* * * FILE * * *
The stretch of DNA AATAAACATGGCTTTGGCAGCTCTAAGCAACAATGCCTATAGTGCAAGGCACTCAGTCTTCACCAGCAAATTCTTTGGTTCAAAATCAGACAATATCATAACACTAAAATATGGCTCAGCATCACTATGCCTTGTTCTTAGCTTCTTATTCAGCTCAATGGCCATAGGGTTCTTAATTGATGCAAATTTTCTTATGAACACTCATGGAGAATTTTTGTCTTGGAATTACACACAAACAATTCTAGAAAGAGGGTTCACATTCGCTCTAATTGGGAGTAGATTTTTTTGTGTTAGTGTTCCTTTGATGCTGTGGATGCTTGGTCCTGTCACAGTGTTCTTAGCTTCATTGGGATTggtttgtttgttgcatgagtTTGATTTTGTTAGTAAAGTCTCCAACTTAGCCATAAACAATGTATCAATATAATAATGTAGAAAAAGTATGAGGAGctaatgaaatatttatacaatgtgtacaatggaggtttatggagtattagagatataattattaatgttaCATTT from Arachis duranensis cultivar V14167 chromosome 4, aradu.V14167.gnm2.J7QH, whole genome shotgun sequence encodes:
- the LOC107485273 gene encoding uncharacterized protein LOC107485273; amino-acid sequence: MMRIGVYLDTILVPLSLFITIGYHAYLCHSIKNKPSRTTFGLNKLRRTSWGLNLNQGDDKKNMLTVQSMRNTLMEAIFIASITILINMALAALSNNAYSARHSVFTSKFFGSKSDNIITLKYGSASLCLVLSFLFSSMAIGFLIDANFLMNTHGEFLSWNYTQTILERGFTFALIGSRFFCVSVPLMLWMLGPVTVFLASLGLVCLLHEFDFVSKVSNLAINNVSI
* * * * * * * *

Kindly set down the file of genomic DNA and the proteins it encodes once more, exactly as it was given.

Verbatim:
The stretch of DNA AATAAACATGGCTTTGGCAGCTCTAAGCAACAATGCCTATAGTGCAAGGCACTCAGTCTTCACCAGCAAATTCTTTGGTTCAAAATCAGACAATATCATAACACTAAAATATGGCTCAGCATCACTATGCCTTGTTCTTAGCTTCTTATTCAGCTCAATGGCCATAGGGTTCTTAATTGATGCAAATTTTCTTATGAACACTCATGGAGAATTTTTGTCTTGGAATTACACACAAACAATTCTAGAAAGAGGGTTCACATTCGCTCTAATTGGGAGTAGATTTTTTTGTGTTAGTGTTCCTTTGATGCTGTGGATGCTTGGTCCTGTCACAGTGTTCTTAGCTTCATTGGGATTggtttgtttgttgcatgagtTTGATTTTGTTAGTAAAGTCTCCAACTTAGCCATAAACAATGTATCAATATAATAATGTAGAAAAAGTATGAGGAGctaatgaaatatttatacaatgtgtacaatggaggtttatggagtattagagatataattattaatgttaCATTT from Arachis duranensis cultivar V14167 chromosome 4, aradu.V14167.gnm2.J7QH, whole genome shotgun sequence encodes:
- the LOC107485273 gene encoding uncharacterized protein LOC107485273; amino-acid sequence: MMRIGVYLDTILVPLSLFITIGYHAYLCHSIKNKPSRTTFGLNKLRRTSWGLNLNQGDDKKNMLTVQSMRNTLMEAIFIASITILINMALAALSNNAYSARHSVFTSKFFGSKSDNIITLKYGSASLCLVLSFLFSSMAIGFLIDANFLMNTHGEFLSWNYTQTILERGFTFALIGSRFFCVSVPLMLWMLGPVTVFLASLGLVCLLHEFDFVSKVSNLAINNVSI